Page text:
I recently interviewed Jim Messina on All Access Radio and what a terrific conversation we had! Jim’s legacy spans five decades, three acclaimed rock groups, a vibrant solo career and an array of producing and engineering credits. He’s one of those guys who can do it all. We spent the time reflecting on his dynamic career, collaborations and his current tour. (more…)
There are many tips, articles and books out there from highly successful people on how to increase your productivity (especially around work), but here are a few I’ve found to be especially useful for me: (more…)
I had the pleasure of interviewing “supermensch” and artist manager extraordinaire Shep Gordon a short while ago on All Access Radio. Shep’s been a real inspiration throughout my career, and it’s been fascinating to follow his journey over the years — and a real pleasure to a catch up with him for our fireside chat on my podcast.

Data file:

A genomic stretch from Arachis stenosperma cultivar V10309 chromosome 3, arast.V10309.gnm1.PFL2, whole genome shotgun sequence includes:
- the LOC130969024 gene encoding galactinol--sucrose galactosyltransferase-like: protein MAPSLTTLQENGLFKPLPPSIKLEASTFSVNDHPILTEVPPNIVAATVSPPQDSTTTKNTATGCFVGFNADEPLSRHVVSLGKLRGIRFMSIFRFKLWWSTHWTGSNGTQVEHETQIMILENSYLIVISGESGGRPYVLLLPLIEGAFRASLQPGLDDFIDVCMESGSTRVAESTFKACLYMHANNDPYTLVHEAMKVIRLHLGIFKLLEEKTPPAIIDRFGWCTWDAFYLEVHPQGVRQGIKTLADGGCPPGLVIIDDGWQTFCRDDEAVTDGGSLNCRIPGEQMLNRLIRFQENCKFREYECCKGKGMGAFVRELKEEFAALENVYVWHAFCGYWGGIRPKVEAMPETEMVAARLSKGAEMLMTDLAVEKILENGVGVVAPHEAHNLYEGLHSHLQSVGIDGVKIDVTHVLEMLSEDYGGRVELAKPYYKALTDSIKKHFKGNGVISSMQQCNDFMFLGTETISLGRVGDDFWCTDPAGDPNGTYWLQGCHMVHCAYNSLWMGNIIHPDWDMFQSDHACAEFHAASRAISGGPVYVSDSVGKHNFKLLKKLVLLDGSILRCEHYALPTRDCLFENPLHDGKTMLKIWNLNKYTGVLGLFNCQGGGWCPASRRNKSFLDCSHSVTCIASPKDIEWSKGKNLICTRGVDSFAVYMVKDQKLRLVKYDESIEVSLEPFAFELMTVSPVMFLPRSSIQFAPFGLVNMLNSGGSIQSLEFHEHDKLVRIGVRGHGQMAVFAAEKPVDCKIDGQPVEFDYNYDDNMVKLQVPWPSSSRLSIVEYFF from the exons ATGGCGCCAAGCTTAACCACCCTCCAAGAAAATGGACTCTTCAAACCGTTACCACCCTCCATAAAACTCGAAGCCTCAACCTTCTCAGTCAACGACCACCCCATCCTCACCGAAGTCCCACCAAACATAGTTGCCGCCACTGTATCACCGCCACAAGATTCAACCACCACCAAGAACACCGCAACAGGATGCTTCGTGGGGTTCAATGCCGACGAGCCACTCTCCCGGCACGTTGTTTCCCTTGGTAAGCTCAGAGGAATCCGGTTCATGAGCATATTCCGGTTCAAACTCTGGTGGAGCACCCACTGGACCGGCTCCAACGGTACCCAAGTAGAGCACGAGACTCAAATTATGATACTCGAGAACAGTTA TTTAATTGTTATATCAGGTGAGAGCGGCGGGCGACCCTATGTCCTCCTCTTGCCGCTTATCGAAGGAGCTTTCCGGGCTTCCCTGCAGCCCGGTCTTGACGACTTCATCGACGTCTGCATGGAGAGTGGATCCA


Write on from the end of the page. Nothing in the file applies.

Shep is truly a visionary Hollywood manager, agent and producer responsible for building some of the biggest careers in entertainment. He’s worked with many incredible artists over the years — including Alice Cooper, whom he continues to manage today after nearly 50 years (!). He’s also the subject of the acclaimed Mike Myers-produced documentary “Supermensch: The Legend of Shep Gordon.”
What I enjoyed most about our conversation was learning more about how he approaches life – how he manages the challenges, successes, failures – the ups and downs in life and career. (more…)
Last week I was honored to join an invite-only gathering of my peers at the City Vineyard in NYC (owned and run by one of my colleagues, Michael Dorf and one of the hosts of this reunion event).